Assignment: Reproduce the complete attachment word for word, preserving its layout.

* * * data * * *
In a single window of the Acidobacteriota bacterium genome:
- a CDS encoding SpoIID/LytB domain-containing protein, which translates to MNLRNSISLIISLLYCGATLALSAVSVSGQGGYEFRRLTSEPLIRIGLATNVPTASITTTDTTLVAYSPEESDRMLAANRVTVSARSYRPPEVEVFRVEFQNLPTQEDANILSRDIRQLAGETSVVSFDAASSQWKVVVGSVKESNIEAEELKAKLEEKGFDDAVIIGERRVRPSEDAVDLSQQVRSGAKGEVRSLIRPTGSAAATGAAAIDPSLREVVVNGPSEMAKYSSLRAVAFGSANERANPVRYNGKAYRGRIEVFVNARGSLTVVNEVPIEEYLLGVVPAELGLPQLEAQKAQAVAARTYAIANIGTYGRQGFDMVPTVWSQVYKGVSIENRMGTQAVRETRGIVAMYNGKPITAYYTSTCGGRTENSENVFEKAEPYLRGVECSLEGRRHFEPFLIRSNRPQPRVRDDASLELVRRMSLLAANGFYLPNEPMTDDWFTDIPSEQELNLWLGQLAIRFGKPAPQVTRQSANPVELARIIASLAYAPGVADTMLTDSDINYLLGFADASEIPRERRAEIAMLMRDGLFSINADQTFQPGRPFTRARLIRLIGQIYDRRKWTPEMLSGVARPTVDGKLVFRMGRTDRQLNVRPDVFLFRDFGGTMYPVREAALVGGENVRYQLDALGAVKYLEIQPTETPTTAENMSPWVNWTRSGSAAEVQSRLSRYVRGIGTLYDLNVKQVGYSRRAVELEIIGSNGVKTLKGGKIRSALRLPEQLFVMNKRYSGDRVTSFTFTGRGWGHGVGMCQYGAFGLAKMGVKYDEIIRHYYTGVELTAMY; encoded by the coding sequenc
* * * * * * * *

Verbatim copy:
In a single window of the Acidobacteriota bacterium genome:
- a CDS encoding SpoIID/LytB domain-containing protein, which translates to MNLRNSISLIISLLYCGATLALSAVSVSGQGGYEFRRLTSEPLIRIGLATNVPTASITTTDTTLVAYSPEESDRMLAANRVTVSARSYRPPEVEVFRVEFQNLPTQEDANILSRDIRQLAGETSVVSFDAASSQWKVVVGSVKESNIEAEELKAKLEEKGFDDAVIIGERRVRPSEDAVDLSQQVRSGAKGEVRSLIRPTGSAAATGAAAIDPSLREVVVNGPSEMAKYSSLRAVAFGSANERANPVRYNGKAYRGRIEVFVNARGSLTVVNEVPIEEYLLGVVPAELGLPQLEAQKAQAVAARTYAIANIGTYGRQGFDMVPTVWSQVYKGVSIENRMGTQAVRETRGIVAMYNGKPITAYYTSTCGGRTENSENVFEKAEPYLRGVECSLEGRRHFEPFLIRSNRPQPRVRDDASLELVRRMSLLAANGFYLPNEPMTDDWFTDIPSEQELNLWLGQLAIRFGKPAPQVTRQSANPVELARIIASLAYAPGVADTMLTDSDINYLLGFADASEIPRERRAEIAMLMRDGLFSINADQTFQPGRPFTRARLIRLIGQIYDRRKWTPEMLSGVARPTVDGKLVFRMGRTDRQLNVRPDVFLFRDFGGTMYPVREAALVGGENVRYQLDALGAVKYLEIQPTETPTTAENMSPWVNWTRSGSAAEVQSRLSRYVRGIGTLYDLNVKQVGYSRRAVELEIIGSNGVKTLKGGKIRSALRLPEQLFVMNKRYSGDRVTSFTFTGRGWGHGVGMCQYGAFGLAKMGVKYDEIIRHYYTGVELTAMY; encoded by the coding sequenc